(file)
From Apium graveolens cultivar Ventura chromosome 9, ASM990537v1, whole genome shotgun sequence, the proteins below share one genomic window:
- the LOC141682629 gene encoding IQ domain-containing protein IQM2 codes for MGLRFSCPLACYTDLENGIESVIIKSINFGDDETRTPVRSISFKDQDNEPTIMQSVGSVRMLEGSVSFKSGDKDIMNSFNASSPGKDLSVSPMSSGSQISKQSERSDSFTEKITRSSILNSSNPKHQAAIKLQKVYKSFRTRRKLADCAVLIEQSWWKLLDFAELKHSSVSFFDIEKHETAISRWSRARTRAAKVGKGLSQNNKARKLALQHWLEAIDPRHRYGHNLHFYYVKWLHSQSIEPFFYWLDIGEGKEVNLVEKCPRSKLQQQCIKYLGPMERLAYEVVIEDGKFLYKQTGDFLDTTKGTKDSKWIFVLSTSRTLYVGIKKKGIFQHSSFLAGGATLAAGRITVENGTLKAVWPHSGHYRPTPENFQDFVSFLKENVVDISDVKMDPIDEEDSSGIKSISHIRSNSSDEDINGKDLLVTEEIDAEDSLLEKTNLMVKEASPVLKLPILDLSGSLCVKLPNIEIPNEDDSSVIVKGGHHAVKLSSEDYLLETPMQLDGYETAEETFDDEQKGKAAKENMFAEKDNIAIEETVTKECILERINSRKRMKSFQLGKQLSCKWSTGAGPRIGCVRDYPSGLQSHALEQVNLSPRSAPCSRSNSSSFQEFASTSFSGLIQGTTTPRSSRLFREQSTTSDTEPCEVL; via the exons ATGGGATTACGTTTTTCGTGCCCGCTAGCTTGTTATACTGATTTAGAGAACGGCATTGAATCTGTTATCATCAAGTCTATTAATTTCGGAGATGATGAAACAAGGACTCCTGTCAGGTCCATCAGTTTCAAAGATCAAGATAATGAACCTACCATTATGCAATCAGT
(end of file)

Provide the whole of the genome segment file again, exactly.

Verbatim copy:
From Apium graveolens cultivar Ventura chromosome 9, ASM990537v1, whole genome shotgun sequence, the proteins below share one genomic window:
- the LOC141682629 gene encoding IQ domain-containing protein IQM2 codes for MGLRFSCPLACYTDLENGIESVIIKSINFGDDETRTPVRSISFKDQDNEPTIMQSVGSVRMLEGSVSFKSGDKDIMNSFNASSPGKDLSVSPMSSGSQISKQSERSDSFTEKITRSSILNSSNPKHQAAIKLQKVYKSFRTRRKLADCAVLIEQSWWKLLDFAELKHSSVSFFDIEKHETAISRWSRARTRAAKVGKGLSQNNKARKLALQHWLEAIDPRHRYGHNLHFYYVKWLHSQSIEPFFYWLDIGEGKEVNLVEKCPRSKLQQQCIKYLGPMERLAYEVVIEDGKFLYKQTGDFLDTTKGTKDSKWIFVLSTSRTLYVGIKKKGIFQHSSFLAGGATLAAGRITVENGTLKAVWPHSGHYRPTPENFQDFVSFLKENVVDISDVKMDPIDEEDSSGIKSISHIRSNSSDEDINGKDLLVTEEIDAEDSLLEKTNLMVKEASPVLKLPILDLSGSLCVKLPNIEIPNEDDSSVIVKGGHHAVKLSSEDYLLETPMQLDGYETAEETFDDEQKGKAAKENMFAEKDNIAIEETVTKECILERINSRKRMKSFQLGKQLSCKWSTGAGPRIGCVRDYPSGLQSHALEQVNLSPRSAPCSRSNSSSFQEFASTSFSGLIQGTTTPRSSRLFREQSTTSDTEPCEVL; via the exons ATGGGATTACGTTTTTCGTGCCCGCTAGCTTGTTATACTGATTTAGAGAACGGCATTGAATCTGTTATCATCAAGTCTATTAATTTCGGAGATGATGAAACAAGGACTCCTGTCAGGTCCATCAGTTTCAAAGATCAAGATAATGAACCTACCATTATGCAATCAGT